Selected Performance Ratios:
                                                       
Return on average assets(1)
    1.09 %     1.00 %     1.05 %     0.76 %     1.22 %     1.11 %     1.21 %
Return on average stockholders’ equity(1)
    14.82       16.84       17.48       12.19       19.39       15.04       16.95  
Net interest margin(1)
    4.39       3.93       4.00       3.83       4.57       5.50       7.93  
Net interest spread(1)
    3.58       3.38       3.43       3.27       3.72       4.39       5.53  
Efficiency ratio
    57.98       57.07       56.26       60.25       57.24       60.83       57.58  
Selected Liquidity and Capital Ratios:
                                                       
Loan to deposit ratio
    68.90 %     64.23 %     67.68 %     66.97 %     64.47 %     74.13 %     79.08 %
Average earning assets to interest-bearing liabilities
    161.50       150.41       151.29       147.37       155.98       163.14       156.73  
Risk based capital:
                                                       
 
Leverage capital
    10.3       7.8       7.7       8.9       11.2       8.5       7.2  
 
Tier 1
    13.6       11.3       10.9       13.3       15.4       10.4       9.1  
 
Total
    14.6       12.4       12.0       14.4       18.1       12.3       10.4  
Asset Quality Ratios:
                                                       
Net charge-offs (recoveries) to average loans outstanding
    0.02 %     0.00 %     0.00 %     0.17 %     0.19 %     0.27 %     1.24 %
Non-performing loans to gross loans
    0.01       0.02       0.13       0.04       0.76       0.23       1.37  
Non-performing assets to total assets
    0.01       0.01       0.07       0.02       0.41       0.17       1.00  
Allowance for loan losses to gross loans
    1.19       1.34       1.28       1.55       1.39       1.61       1.46  
Allowance for loan losses to non-performing loans
    720.24       4,247.08       958.63       4,137.45       181.71       711.82       106.96  
Growth Ratios and Other Data:(2)
                                                       
Percentage change in net income
    44.0 %     115.6 %     130.8 %     3.3 %     41.3 %     17.6 %     15.5 %
Percentage change in diluted net income per share
    18.4       72.7       84.7       (24.4 )     44.4       17.4       4.5  
Percentage change in assets
    29.1       52.0       38.1       81.0       44.7       35.7       20.4  
Percentage change in gross loans, including deferred fees
    49.1       75.4       62.1       57.9       14.0       25.5       22.1  
Percentage change in deposits
    38.9       61.0       60.4       52.0       31.1       33.9       20.7  
Percentage change in equity
    86.2       44.4       37.1       44.5       88.1       11.0       18.8  
Number of branches
    15       13       13       10       5       5       4  
 
(1)  Annualized for the nine-month periods ended September 30, 2005 and 2004.
 
(2)  Ratios of changes in income are computed based upon the growth over the comparable prior period. Ratios of changes in balance sheet data compare period-end data against the same data from the comparable period-end for the prior year.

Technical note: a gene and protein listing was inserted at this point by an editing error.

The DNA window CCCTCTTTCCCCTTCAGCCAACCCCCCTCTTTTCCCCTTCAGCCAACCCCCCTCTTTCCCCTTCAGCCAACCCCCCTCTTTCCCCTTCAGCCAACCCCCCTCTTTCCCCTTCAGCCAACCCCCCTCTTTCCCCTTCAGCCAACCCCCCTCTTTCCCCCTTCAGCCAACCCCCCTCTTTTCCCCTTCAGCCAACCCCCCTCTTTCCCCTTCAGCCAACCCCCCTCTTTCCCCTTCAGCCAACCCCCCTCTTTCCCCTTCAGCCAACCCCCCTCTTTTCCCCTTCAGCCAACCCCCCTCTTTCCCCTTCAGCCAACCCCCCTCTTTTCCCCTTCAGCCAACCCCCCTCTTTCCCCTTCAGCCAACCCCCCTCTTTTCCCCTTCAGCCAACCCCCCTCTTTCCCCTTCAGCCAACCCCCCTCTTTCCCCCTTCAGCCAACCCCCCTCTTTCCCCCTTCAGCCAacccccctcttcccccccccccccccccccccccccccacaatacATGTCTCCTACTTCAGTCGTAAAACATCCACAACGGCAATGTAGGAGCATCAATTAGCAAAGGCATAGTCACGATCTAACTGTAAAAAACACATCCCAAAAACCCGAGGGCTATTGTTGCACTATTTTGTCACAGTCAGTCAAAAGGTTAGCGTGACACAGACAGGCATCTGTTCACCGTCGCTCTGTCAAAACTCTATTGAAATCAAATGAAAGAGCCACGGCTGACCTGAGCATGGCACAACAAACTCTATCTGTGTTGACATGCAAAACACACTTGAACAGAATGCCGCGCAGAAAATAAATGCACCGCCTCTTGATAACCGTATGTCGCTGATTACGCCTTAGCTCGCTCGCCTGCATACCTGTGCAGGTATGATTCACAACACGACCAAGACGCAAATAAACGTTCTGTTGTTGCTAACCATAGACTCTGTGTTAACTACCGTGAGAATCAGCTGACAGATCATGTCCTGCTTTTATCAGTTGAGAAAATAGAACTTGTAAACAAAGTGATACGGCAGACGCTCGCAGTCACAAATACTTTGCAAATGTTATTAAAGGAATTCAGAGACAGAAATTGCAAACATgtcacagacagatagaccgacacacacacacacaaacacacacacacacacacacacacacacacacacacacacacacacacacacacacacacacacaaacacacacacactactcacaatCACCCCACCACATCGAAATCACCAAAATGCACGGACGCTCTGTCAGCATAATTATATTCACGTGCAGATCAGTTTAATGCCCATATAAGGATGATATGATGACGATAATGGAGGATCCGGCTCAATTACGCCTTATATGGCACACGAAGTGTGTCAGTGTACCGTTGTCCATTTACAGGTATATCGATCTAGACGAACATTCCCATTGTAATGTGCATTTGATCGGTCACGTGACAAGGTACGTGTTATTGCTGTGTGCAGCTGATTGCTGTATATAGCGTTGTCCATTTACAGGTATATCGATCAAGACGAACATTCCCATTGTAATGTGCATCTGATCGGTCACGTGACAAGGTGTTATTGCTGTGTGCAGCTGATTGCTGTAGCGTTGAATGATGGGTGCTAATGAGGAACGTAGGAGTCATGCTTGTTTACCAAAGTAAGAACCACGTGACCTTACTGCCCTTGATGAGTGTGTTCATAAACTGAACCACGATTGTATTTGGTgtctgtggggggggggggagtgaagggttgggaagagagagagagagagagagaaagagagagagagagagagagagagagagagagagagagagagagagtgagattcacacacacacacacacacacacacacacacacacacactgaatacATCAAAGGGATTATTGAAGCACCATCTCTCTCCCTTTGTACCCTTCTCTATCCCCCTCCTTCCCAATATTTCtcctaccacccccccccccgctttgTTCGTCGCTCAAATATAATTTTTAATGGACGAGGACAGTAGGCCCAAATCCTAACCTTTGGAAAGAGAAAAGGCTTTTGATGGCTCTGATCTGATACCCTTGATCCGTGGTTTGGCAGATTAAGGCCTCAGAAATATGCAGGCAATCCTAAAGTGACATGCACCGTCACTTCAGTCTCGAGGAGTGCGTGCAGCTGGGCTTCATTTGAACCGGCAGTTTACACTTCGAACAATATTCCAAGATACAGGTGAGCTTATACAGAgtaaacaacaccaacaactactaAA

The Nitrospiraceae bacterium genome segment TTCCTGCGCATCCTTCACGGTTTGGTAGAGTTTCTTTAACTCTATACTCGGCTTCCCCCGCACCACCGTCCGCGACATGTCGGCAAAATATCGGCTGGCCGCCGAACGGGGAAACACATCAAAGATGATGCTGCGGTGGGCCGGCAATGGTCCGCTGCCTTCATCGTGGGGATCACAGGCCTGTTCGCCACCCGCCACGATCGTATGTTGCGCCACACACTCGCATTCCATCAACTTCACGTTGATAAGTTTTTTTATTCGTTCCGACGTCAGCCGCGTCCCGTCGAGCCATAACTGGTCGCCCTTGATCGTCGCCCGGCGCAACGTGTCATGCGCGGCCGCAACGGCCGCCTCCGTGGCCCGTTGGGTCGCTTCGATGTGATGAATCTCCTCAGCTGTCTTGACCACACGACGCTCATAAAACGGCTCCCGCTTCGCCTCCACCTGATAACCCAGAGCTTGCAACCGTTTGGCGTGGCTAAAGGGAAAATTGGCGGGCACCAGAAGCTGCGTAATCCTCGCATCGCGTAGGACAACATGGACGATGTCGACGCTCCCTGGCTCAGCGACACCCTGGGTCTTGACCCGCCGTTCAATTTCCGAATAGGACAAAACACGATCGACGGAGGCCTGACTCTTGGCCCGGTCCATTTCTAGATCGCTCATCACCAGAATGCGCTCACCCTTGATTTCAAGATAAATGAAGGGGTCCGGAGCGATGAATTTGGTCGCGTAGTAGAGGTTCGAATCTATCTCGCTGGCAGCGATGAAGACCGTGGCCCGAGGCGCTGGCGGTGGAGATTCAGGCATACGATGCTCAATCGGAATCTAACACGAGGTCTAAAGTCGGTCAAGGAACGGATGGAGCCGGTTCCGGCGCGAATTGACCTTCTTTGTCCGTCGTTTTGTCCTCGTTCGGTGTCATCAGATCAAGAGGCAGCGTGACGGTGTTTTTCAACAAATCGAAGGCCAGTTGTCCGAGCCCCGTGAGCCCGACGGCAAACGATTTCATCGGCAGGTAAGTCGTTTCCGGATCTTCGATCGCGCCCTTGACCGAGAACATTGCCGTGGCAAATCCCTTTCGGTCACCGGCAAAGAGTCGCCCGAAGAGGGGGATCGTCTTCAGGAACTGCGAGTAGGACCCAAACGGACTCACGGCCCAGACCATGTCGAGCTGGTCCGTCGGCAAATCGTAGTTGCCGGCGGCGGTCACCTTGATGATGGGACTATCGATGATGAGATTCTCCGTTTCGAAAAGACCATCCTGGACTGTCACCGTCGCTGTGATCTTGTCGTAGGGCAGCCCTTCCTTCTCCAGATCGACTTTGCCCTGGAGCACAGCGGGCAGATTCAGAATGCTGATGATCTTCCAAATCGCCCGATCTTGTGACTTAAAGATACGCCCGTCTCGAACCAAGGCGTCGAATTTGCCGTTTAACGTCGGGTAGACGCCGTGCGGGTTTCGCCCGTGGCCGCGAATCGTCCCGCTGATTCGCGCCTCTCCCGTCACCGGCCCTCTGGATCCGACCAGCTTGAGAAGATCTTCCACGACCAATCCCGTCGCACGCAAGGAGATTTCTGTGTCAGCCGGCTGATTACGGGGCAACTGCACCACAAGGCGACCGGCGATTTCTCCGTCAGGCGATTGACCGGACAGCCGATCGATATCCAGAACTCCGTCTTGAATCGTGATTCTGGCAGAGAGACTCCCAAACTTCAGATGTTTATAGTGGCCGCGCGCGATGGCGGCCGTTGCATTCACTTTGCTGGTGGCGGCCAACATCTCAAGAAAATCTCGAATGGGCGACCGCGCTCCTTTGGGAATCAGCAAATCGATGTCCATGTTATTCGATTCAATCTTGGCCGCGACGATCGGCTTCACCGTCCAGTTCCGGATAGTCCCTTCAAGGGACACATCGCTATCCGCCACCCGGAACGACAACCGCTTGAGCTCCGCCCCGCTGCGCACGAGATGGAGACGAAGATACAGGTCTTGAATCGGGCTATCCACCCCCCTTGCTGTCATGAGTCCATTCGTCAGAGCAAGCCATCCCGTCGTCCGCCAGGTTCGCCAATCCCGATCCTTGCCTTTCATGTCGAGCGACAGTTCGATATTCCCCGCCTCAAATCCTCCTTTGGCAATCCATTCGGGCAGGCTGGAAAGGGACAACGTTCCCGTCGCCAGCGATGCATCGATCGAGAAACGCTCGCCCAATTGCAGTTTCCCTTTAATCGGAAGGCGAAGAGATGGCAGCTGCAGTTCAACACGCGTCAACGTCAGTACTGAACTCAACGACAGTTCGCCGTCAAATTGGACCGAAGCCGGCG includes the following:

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MANAGEMENT’S DISCUSSION AND ANALYSIS OF FINANCIAL CONDITION AND
RESULTS OF OPERATIONS OF WESTERN ALLIANCE
      The following discussion and analysis of our financial condition and results of operations should be read in conjunction with “Selected Consolidated Financial and Other Data” and our consolidated financial statements and related notes included elsewhere in this prospectus. This discussion and analysis contains forward-looking statements that involve risks, uncertainties and assumptions. Certain risks, uncertainties and other factors, including but not limited to those set forth under “Cautionary Note Concerning Forward-Looking Statements,” “Risk Factors” and elsewhere in this proxy statement/ prospectus, may cause actual results to differ materially from those projected in the forward-looking statements.
Overview and History
      We are a bank holding company headquartered in Las Vegas, Nevada. We provide a full range of banking and related services to locally owned businesses, professional firms, real estate developers and investors, local nonprofit organizations, high net worth individuals and consumers through our subsidiary banks and financial services companies located in Nevada, Arizona and California. In addition to traditional lending and deposit gathering capabilities, we also offer a broad array of financial products and services aimed at satisfying the needs of small to mid-sized businesses and their proprietors, including cash management, trust administration and estate planning, custody and investments and equipment leasing.
      We generate the majority of our revenue from interest on loans, service charges on customer accounts and income from investment securities. This revenue is offset by interest expense paid on deposits and other borrowings and non-interest expense such as administrative and occupancy expenses. Net interest income is the difference between interest income on interest-earning assets such as loans and securities and interest expense on interest-bearing liabilities such as customer deposits and other borrowings which are used to fund those assets. Net interest income is our largest source of net income. Interest rate fluctuations, as well as changes in the amount and type of earning assets and liabilities, combine to affect net interest income.